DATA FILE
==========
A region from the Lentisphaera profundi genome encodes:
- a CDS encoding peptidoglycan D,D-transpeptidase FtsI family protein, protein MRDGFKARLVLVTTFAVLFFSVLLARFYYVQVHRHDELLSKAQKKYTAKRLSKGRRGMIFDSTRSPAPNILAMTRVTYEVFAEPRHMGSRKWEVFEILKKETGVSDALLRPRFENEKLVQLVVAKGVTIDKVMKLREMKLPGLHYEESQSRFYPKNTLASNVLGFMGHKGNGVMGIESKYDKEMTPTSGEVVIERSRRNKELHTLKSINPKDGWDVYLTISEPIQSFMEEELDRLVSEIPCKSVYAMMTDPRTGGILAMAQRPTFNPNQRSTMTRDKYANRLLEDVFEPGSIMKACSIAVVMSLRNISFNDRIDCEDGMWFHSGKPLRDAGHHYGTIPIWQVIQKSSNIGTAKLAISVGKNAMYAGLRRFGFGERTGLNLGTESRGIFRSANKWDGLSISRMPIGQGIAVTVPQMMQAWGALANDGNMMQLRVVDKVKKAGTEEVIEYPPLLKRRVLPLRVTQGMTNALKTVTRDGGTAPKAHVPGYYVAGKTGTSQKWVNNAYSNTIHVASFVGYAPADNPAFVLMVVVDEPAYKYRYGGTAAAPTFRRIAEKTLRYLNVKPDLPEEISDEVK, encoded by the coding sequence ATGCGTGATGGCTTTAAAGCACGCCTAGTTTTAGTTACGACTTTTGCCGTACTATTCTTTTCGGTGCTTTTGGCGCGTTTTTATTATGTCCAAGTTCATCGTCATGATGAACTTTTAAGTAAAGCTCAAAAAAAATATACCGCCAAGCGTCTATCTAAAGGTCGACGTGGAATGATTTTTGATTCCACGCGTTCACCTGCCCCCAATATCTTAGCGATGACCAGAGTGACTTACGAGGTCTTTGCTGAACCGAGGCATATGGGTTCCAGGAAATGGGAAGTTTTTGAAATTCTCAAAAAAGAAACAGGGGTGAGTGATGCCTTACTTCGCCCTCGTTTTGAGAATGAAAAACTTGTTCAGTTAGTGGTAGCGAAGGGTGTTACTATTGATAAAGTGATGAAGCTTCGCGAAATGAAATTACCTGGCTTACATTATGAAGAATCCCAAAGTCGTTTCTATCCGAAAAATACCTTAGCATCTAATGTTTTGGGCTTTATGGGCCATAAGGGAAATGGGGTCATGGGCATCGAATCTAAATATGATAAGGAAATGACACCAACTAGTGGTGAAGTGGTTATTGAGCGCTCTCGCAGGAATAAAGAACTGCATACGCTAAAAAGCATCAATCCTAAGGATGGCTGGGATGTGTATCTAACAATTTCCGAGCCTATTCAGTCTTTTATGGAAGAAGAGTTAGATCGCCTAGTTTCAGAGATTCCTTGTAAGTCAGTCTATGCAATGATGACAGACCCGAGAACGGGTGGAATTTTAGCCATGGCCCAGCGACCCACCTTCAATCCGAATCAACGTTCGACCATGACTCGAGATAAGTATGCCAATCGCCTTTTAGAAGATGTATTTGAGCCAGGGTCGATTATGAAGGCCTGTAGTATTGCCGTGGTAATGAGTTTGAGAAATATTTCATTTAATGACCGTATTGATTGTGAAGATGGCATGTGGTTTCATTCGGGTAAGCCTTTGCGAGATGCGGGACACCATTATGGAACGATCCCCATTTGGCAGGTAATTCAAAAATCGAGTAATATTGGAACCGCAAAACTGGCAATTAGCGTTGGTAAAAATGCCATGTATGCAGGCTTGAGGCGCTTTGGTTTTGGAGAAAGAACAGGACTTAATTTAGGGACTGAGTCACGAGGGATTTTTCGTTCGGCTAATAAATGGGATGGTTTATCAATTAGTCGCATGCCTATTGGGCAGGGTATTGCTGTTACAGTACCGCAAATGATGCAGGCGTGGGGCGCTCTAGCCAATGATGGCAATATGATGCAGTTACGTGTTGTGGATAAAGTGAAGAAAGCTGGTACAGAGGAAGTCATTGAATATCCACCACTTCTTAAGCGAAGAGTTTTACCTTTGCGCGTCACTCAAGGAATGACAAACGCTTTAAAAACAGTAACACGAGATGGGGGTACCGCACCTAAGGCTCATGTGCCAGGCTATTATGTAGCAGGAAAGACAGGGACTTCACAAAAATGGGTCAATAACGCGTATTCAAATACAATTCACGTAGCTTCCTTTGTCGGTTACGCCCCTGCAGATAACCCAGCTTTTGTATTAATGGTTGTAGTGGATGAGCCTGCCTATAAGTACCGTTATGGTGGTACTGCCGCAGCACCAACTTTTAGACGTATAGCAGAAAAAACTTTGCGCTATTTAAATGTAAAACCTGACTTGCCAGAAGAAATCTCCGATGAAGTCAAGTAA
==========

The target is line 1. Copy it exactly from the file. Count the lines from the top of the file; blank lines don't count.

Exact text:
A region from the Lentisphaera profundi genome encodes: